Much bigger containerships started calling West Coast ports more than a decade ago. Jensen responded to the need for bigger tugs with its 100-foot-long, 40-foot-beam Valor class design. “That seemed to be where a lot of people were headed,” Parrott said, noting that the extra beam provides significantly more indirect force for steering and braking.
The new McAllister boats are different in appearance from the earlier 100-footers Jensen designed for West Coast operators, notably in their distinctive upright plumb bows.
To meet EPA Tier 4 standards, the new McAllister boat will have an SCR (selective catalytic reduction) system using urea injection to control stack emissions. The urea is injected into the exhaust stream, not into the engine itself.
“We kept finding out little peculiarities of the urea system,” Parrott said.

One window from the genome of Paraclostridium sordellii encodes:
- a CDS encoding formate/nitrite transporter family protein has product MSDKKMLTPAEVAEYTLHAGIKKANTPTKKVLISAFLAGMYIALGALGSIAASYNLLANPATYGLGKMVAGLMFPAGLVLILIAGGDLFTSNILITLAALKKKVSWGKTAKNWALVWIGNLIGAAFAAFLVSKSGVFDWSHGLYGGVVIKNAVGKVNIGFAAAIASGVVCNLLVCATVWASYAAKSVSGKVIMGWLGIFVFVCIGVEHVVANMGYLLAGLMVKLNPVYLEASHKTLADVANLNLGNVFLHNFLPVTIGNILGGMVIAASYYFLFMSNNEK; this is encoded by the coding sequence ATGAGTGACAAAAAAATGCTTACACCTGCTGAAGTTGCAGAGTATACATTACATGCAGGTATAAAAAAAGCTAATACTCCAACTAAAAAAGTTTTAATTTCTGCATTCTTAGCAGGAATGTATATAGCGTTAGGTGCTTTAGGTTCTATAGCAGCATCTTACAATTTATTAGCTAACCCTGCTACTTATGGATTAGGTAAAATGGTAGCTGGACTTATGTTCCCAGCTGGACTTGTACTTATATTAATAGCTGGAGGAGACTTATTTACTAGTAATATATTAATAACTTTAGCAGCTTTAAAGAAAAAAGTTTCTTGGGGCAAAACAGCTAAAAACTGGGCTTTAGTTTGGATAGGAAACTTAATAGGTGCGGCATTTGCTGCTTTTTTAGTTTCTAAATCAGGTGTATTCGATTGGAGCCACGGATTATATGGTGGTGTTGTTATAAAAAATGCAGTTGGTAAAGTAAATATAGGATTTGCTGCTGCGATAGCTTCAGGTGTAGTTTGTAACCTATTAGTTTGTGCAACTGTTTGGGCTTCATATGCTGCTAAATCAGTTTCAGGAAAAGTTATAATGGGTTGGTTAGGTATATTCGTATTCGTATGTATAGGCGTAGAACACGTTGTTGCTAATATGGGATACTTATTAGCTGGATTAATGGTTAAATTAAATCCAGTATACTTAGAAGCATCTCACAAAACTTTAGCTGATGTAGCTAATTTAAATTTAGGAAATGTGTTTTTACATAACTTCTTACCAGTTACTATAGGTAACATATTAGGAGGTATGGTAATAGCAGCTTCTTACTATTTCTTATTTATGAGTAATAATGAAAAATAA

One of them was its corrosiveness. Jensen determined that using a normal steel tank with an interior coating would not do. In addition to being corrosive, urea is slippery and will seep through even the smallest cracks. “Any microscopic hole and it is going to leak out,” Parrott said. Jensen specified a 2,500-gallon stainless steel tank that allows inspection for leaks along all the tank’s surfaces.
Urea degrades at higher temperatures, and McAllister and Jensen put the urea tank in a separate air-conditioned space inside the engine room to counteract this problem. Cooling urea keeps it “fresh,” ensuring the emissions control system functions properly and prevents spoilage.
Previously, engine manufacturers tinkered with engine timing to meet emissions standards, particularly when moving from Tier 2 to Tier 3. With Tier 4, engine timing returns to settings that optimize fuel consumption. “You’re back to a normal engine,” Costa said. “The reduction in fuel cost will pay for the urea. You’re not penalized for doing Tier 4.”
Schottel SRP4000 FP thrusters before installation.